The UK is to launch a sandbox initiative next month. Singapore has been talking about something similar. The idea behind sandbox is to test out new innovate ideas in fintech, but without full blown regulation.

The Financial Conduct Authority (FCA) is not in a position to disapply UK or EU law, but can waive its own rules and provide no-action letters.

Other countries should follow suit, with three key areas of policy to encourage the fintech sector:

  • Innovation hub – open outreach between regulator and innovators
  • Sandbox environment to test out new ideas
  • Proportionate regulations for cryptocurrency and blockchain tech.

As stated by Commissioner Giancarlo of the Commodity Futures Trading Commission (CFTC), an international and coordinated approach is required for blockchain tech. This view is backed by Greg Medcraft, Chairman of Board of the International Organization of Securities Commissions (IOSCO) and the Australian Securities and Investments Commission (ASIC): “The challenges of blockchain cannot be managed by individual jurisdictions acting on their own. Multilateral action is needed. This is where IOSCO has a role. We have the opportunity to ensure a coordinated and co-operative approach.”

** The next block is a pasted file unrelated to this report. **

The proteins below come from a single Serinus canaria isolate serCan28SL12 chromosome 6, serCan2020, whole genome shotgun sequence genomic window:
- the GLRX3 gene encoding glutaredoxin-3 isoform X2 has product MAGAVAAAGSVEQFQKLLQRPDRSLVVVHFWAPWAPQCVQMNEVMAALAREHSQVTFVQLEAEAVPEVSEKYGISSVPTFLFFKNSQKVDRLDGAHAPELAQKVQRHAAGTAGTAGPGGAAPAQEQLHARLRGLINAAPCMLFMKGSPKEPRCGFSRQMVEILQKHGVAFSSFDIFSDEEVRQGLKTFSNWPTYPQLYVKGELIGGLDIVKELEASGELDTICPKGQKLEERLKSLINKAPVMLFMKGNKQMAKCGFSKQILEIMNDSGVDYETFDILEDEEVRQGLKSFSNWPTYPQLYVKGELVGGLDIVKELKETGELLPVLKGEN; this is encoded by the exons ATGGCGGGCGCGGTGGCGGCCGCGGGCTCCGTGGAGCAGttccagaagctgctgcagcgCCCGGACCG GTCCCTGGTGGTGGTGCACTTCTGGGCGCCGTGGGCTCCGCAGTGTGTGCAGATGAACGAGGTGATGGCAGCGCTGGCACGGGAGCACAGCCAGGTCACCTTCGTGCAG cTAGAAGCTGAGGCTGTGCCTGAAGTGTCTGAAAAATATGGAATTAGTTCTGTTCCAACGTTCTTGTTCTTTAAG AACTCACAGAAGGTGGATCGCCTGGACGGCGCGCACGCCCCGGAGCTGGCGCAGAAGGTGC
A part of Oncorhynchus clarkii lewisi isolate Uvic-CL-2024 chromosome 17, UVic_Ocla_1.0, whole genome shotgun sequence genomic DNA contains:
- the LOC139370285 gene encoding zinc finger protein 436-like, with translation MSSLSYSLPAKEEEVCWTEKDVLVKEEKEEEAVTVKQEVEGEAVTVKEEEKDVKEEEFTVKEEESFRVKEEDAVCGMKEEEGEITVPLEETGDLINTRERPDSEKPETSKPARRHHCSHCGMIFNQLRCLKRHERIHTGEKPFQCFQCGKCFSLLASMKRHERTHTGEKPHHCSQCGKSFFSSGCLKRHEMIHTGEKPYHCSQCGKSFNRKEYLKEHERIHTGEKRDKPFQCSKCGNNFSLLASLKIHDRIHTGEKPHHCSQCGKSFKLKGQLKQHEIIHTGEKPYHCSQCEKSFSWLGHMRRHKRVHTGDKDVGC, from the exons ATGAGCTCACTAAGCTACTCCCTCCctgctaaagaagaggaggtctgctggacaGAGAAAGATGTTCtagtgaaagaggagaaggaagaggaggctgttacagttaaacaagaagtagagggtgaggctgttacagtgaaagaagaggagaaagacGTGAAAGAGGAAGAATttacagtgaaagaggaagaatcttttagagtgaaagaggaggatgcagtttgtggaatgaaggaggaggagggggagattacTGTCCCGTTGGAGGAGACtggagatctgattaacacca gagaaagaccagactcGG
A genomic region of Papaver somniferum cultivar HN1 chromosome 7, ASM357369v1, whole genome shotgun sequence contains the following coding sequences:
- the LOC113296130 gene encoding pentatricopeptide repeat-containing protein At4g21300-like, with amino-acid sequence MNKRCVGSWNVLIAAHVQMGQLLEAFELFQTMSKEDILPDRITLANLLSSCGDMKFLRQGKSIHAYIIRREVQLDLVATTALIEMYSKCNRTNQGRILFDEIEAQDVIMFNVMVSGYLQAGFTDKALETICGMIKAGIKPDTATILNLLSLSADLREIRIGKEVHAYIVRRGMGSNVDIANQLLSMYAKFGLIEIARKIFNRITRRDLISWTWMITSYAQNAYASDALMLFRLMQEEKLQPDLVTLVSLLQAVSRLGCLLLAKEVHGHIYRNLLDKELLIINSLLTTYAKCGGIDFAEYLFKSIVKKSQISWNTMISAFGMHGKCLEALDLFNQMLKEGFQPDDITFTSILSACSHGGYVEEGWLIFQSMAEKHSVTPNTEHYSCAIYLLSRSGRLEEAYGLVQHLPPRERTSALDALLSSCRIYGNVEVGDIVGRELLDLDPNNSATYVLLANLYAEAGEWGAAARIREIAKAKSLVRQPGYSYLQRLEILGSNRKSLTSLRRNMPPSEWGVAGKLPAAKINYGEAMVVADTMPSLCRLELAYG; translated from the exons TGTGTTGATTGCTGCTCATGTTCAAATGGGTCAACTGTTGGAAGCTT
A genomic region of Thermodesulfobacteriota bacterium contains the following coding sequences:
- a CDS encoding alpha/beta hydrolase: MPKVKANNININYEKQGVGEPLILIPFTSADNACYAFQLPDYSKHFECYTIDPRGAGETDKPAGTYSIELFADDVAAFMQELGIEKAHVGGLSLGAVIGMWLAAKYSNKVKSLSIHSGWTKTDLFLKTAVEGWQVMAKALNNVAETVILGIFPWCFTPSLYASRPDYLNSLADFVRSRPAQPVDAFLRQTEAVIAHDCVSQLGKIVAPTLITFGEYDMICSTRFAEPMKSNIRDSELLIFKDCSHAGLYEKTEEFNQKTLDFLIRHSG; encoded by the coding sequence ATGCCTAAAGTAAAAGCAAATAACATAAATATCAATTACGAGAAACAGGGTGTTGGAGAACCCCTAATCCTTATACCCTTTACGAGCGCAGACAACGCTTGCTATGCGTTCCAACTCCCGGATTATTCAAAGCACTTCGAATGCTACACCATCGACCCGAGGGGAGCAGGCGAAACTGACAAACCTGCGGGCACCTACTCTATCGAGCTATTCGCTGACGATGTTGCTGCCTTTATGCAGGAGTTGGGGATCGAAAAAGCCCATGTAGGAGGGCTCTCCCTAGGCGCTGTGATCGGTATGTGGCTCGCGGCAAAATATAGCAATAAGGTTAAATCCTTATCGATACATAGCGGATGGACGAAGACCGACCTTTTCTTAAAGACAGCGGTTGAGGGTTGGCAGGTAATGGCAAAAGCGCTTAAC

I am a little sceptical of an approach that bans cryptocurrency and then endorses blockchain technology. Note that in Russia, use of cryptocurrency could involve up to seven years' imprisonment. The lines between the two are blurred and will continue to be that way. Even a private blockchain can decide to have its own cryptocurrency. It is still far too early to take a hardline in terms of policy. I can obviously see the concerns countries may have regarding capital flight and anti-money laundering (AML) or counter terrorist financing (CTF), however, those can be addressed through regulation of intermediaries rather than an outright ban.

Lastly, we should have one eye on debates that may fundamentally affect the growth of blockchain technology. For example, the end-to-end encryption debate with Apple. This would have a fundamental impact on blockchain technology projects that are outside decentralised protocols. For example, the R3 initiative, Eris industries and Ripple all rely on encryption to secure databases and digital assets. If they become a target for governments then the benefits of blockchain technology will be undermined.


Thomas Oliver Matthews